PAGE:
Monday, March 22, 2021

The Living Landscape - a book review

The Living Landscape

Designing for beauty & biodiversity in the home garden.

Authors: Rick Darke and Doug Tallamy
Publisher: Timber Press, 2014


In my humble opinion Douglas Tallamy is a bona-fide rock star of the gardening world. And, this amazing fellow is not even a horticulturalist by trade!

In 2007 Tallamy published “Bringing Nature Home” his seminal work on gardening with nature in mind that, according to the National Wildlife Federation, “…changed the conversation about gardening in (North) America.” Tallamy awakened readers to the connection between their personal plant choices and massive declines in North American wildlife populations. Rather than dish out blame, Tallamy presents his readers with an opportunity and a solution: plant more native plants.

In 2020 he published the accessible and powerful New York Times bestseller “Nature’s Best Hope”. In this compelling follow up he expands his thinking beyond the individual garden bed. Tallamy invites readers to become a part of a networked community and a movement to save the world.

As highly as I recommend both of these books (but if you have to choose one, choose his most recent: “Nature’s Best Hope”), there is a level of detail missing for avid gardeners. In 2014’s The Living Landscape Tallamy teams up with accomplished landscape designer and photographer Ricke Darke for a detailed exploration of how to successfully implement a gardening strategy respectful and supportive of nature, while maintaining a functional and beautiful landscape.

I applaud their practical approach.

While some advocates for rewilding our urban environments like the UK’s Mary Reynolds call for handing the land back over to nature, Darke & Tallamy provide a much more workable solution: space that accommodates both humans and nature. This is an approach to saving the world embraced by the World Wildlife Fund, the Nature Conservancy Canada and the Canadian Wildlife Federation. These organizations and many more recognize that you and I are a ‘part of’ and not ‘apart from’ nature. They know a personal connection can be the spark igniting a lifelong passion for protecting nature and how one’s own yard can contain nature enough to provide that spark.
Luckily for all of us, the feedback loop for gardeners is fast; there is still a chance for millions of North Americans to personally reconnect with nature at home. Incorporate the thinking outlined by Tallamy & Darke and nature will respond. And quickly.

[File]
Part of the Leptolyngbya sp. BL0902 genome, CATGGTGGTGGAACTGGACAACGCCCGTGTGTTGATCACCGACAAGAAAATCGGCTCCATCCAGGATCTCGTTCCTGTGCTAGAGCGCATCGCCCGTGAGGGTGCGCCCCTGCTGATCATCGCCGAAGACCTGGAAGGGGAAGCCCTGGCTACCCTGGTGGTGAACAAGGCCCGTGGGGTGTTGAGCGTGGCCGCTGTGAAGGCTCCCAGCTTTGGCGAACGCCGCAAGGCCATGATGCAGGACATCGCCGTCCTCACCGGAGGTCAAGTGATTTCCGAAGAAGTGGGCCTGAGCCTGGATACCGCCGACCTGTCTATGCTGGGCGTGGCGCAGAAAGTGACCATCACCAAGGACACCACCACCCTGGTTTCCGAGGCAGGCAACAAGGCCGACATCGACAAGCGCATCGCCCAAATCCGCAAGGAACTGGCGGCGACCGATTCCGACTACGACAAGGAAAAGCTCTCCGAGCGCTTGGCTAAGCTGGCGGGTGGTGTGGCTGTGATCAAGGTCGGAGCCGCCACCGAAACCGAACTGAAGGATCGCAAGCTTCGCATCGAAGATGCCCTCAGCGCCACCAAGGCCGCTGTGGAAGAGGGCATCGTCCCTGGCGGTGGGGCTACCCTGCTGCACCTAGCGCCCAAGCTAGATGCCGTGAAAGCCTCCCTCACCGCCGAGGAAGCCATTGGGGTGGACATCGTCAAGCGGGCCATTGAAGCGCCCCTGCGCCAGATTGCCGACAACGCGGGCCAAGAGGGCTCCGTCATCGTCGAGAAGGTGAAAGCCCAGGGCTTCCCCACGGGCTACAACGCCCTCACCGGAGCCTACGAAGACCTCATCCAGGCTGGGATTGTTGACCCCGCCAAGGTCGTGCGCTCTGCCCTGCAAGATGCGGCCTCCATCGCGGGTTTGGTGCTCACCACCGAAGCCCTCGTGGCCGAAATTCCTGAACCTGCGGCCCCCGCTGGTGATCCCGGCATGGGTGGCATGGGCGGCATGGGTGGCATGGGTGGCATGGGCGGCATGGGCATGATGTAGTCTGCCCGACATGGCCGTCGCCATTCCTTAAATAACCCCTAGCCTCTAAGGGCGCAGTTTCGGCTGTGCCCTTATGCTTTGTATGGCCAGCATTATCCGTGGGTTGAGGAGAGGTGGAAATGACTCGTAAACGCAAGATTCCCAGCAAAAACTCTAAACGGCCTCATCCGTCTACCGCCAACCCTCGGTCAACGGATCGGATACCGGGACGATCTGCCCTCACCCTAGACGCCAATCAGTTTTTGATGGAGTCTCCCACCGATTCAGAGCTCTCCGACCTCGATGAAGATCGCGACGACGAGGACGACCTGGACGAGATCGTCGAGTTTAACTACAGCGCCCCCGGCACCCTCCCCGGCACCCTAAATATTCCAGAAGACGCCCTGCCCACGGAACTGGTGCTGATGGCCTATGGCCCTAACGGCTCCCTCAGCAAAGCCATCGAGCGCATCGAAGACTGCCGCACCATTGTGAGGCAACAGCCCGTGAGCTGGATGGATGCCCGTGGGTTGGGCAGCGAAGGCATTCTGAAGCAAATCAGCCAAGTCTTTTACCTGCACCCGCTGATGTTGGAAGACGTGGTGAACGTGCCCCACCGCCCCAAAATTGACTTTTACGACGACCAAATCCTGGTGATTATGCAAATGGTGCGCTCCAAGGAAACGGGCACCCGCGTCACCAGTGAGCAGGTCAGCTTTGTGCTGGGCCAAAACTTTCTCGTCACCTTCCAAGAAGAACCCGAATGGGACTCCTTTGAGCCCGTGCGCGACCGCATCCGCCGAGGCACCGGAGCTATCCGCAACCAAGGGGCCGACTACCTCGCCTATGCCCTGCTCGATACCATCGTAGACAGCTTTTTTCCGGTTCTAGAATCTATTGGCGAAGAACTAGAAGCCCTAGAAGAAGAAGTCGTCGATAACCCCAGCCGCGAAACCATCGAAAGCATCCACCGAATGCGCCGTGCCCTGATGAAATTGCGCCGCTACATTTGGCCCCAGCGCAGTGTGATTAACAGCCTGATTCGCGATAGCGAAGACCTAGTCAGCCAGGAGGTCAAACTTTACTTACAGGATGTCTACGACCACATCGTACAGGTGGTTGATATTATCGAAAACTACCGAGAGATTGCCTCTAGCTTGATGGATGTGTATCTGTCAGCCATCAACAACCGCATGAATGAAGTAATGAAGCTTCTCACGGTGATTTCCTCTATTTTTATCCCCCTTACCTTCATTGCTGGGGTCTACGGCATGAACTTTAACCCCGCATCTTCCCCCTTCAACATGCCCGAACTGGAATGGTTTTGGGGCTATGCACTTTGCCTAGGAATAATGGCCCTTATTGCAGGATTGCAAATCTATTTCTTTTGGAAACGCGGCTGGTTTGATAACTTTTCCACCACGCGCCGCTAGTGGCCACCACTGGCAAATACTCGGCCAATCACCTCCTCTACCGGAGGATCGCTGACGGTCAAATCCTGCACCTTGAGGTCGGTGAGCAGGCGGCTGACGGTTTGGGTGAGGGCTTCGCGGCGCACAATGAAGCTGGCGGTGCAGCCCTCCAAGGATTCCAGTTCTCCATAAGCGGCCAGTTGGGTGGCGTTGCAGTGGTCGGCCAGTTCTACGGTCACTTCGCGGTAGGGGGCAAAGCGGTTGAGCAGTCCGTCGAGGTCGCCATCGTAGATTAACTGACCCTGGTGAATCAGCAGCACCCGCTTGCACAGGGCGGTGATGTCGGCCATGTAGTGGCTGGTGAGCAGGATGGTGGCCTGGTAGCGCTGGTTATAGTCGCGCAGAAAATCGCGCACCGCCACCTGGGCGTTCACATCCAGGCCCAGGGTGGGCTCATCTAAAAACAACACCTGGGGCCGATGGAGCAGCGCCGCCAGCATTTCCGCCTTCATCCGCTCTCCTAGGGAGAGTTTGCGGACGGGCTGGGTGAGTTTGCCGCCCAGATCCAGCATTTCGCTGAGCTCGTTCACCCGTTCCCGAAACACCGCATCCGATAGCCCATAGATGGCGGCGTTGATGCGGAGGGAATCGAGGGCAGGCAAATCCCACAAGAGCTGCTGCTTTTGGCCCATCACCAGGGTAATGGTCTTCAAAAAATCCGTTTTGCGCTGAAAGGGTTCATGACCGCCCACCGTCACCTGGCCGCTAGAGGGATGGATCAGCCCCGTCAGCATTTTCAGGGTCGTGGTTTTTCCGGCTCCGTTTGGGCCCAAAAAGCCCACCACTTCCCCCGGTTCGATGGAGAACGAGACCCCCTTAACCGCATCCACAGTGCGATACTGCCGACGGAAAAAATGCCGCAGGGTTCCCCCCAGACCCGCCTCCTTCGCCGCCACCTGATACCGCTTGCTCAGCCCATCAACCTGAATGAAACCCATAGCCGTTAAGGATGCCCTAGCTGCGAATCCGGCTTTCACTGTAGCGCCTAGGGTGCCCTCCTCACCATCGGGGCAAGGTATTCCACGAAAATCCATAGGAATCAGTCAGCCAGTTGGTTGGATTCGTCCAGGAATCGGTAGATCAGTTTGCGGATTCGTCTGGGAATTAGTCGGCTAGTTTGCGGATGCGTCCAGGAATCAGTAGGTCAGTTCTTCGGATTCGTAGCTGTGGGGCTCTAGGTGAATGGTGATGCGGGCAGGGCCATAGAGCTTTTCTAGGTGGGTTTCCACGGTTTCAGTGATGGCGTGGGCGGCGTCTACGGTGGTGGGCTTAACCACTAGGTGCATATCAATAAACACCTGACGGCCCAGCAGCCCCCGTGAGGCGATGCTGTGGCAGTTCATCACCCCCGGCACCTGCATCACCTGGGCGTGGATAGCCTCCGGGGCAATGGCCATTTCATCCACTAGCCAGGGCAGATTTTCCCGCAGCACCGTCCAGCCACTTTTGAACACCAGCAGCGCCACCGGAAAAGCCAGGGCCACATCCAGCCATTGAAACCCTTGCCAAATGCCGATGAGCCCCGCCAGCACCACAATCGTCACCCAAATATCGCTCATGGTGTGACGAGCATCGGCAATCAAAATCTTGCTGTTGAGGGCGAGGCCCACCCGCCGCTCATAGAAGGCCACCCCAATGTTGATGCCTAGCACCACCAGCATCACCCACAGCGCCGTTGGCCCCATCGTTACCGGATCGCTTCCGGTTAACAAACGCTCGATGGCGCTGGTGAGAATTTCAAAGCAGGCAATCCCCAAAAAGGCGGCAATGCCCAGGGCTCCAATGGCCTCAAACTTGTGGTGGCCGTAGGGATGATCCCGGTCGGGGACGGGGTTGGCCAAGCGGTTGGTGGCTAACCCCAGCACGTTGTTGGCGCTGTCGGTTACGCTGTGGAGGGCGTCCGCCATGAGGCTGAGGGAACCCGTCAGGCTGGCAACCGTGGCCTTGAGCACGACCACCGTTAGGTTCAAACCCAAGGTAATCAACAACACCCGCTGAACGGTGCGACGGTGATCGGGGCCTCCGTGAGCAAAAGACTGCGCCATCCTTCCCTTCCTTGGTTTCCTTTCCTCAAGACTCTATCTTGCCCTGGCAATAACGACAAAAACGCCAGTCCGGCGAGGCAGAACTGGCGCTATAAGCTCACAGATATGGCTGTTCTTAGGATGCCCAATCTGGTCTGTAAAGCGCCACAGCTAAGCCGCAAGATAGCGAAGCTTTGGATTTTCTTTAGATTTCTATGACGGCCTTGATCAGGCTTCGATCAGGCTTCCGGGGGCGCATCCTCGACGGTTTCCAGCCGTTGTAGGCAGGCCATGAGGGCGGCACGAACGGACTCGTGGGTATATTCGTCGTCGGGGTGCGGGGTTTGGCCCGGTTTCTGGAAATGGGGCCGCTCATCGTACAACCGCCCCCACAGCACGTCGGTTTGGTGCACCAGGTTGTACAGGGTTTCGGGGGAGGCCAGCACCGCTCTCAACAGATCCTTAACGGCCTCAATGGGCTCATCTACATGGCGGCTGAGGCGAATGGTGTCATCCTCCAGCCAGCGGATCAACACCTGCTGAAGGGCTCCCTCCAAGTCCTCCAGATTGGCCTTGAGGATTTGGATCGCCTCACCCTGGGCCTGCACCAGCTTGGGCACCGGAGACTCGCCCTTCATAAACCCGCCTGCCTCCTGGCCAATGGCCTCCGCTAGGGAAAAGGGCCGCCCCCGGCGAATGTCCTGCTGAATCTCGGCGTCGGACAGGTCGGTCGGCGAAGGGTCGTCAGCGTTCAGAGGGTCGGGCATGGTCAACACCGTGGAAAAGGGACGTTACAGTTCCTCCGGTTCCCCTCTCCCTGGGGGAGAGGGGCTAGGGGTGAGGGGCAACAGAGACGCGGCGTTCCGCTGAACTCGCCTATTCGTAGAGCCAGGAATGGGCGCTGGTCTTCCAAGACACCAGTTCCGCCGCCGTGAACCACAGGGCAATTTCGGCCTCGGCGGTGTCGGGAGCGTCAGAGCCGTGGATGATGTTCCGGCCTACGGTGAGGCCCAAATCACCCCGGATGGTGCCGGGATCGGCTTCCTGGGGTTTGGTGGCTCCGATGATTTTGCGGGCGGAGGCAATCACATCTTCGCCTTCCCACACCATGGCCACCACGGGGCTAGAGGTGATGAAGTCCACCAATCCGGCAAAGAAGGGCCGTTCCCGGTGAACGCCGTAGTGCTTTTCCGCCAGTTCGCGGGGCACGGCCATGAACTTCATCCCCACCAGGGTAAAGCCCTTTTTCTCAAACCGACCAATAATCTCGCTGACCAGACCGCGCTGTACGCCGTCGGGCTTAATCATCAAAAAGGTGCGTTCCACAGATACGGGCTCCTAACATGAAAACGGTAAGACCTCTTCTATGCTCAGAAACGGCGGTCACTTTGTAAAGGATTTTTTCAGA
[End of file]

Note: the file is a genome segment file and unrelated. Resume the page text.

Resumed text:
Tallamy & Darke use the framework of layers, going beyond the physical layers Master Gardeners will be familiar with (canopy, understory, etc.) to include ‘temporal’ layers which ensure people’s needs are accounted for as well.

The first third of the book focuses on gardening-ecology. The pair then shifts gears to provide practical examples from Darke’s time spent designing Living Landscapes. With ample photos they show us examples from Longwood Gardens (near Philadelphia) where Darke worked for nearly 20 years and from his own personal gardens. Practising what they preach, the pair uses their framework of layers to explore what Darke has been able to achieve in creating functional, beautiful landscapes that celebrate and nurture wildlife.

The final section of the book takes a deep dive into plants for the “mid-Atlantic” region. While some plants can also be found in our ecozone, there are better resources to delve into if you are interested in the ecological role of plants native to our ecoregion.

I have read this book twice (the second time skipping past the deep dive into Mid-Atlantic plants), and “two-thumbs up” recommend it for anyone looking to help heal the world through their gardening. You have more power to help than you may know!

Unlike Tallamy’s other books this is a bona-fide coffee table book, but unlike many coffee table books, this one is not only beautiful, it will also make you smarter.

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